The European Union has agreed to stop buying maize its
farmers could not sell above a set price; the reason being that all grain silos
are full with unsold stocks.
Until now, the EU has bought up all the maize its farmers could not sell on
the market for more than €101.31 ($135) per tonne in order to provide a safety
net when prices slumped.
However, with maize prices soaring worldwide amid a general
commodities boom, it is mainly uncompetitive Hungarian farmers who still need
the EU price guarantees. Their production techniques are outdated and they are
quite far away from big consumer markets.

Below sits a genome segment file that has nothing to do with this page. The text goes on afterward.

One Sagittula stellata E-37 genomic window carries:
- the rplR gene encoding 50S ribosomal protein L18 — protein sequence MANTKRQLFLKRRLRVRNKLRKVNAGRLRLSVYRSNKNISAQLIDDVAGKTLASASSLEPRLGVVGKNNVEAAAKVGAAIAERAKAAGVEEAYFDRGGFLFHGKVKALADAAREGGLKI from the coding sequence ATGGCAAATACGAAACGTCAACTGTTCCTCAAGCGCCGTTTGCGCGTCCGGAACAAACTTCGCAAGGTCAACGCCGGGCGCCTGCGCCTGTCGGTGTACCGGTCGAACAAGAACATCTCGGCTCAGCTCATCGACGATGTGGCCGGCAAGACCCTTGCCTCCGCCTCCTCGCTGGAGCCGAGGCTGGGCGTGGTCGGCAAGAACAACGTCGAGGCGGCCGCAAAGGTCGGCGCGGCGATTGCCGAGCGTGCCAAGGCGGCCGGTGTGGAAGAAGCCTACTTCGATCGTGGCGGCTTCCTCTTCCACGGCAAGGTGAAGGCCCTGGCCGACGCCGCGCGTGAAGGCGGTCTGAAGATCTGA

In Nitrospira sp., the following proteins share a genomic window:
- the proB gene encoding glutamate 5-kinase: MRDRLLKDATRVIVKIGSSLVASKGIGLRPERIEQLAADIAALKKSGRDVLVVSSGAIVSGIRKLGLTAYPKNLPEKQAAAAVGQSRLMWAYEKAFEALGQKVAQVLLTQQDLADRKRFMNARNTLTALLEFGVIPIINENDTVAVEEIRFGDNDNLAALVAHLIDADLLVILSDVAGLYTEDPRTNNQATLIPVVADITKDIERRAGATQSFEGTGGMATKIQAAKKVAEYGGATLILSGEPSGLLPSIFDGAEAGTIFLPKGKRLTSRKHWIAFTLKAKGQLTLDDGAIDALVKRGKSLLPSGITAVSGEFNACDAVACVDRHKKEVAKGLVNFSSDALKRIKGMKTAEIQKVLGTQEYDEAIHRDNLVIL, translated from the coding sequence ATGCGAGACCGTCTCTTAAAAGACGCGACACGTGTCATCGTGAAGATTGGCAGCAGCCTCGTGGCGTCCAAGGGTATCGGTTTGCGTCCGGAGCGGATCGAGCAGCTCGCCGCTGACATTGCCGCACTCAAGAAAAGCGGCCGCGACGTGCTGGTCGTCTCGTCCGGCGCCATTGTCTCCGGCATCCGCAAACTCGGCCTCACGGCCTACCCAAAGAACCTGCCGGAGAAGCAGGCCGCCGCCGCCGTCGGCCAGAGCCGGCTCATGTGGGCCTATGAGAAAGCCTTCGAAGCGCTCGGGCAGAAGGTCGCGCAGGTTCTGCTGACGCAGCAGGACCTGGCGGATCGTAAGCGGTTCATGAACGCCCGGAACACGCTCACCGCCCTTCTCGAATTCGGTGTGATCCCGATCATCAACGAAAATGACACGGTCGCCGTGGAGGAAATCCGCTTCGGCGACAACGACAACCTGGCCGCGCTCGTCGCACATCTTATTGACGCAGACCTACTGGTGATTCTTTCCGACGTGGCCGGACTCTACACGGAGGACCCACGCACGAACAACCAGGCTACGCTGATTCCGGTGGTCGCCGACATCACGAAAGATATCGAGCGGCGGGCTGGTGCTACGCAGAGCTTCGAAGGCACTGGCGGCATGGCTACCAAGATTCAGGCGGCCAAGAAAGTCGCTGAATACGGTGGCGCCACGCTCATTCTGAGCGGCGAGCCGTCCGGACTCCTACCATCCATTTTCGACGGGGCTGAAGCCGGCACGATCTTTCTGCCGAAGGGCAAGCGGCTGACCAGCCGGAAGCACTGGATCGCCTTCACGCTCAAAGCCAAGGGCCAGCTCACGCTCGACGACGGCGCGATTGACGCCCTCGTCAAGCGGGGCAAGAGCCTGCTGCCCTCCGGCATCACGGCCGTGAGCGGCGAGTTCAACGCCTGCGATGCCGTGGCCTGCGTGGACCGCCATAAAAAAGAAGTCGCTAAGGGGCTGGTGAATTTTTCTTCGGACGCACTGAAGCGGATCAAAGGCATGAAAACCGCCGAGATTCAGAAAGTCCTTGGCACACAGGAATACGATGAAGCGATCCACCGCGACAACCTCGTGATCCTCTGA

Hungarian production has driven
up the amount of maize held in EU grain silos, which are nearly brimming over
with 5.6 million tonnes in stocks and little chance of selling it profitably on
"The situation of growing
stocks was rapidly becoming untenable - as well as expensive for the EU budget,"
European Farm Commissioner Mariann Fischer-Boel said. "Farmers should be growing
for the market."
Putting an end to the price guarantee is expected to
save the EU budget about €620 million ($827 million) in purchase and storage
costs from 2008 to 2014, according to an estimate from the European
In addition to maize, the EU also offers its farmers a
€101.31 per tonne price guarantee for wheat, barley and sorghum.
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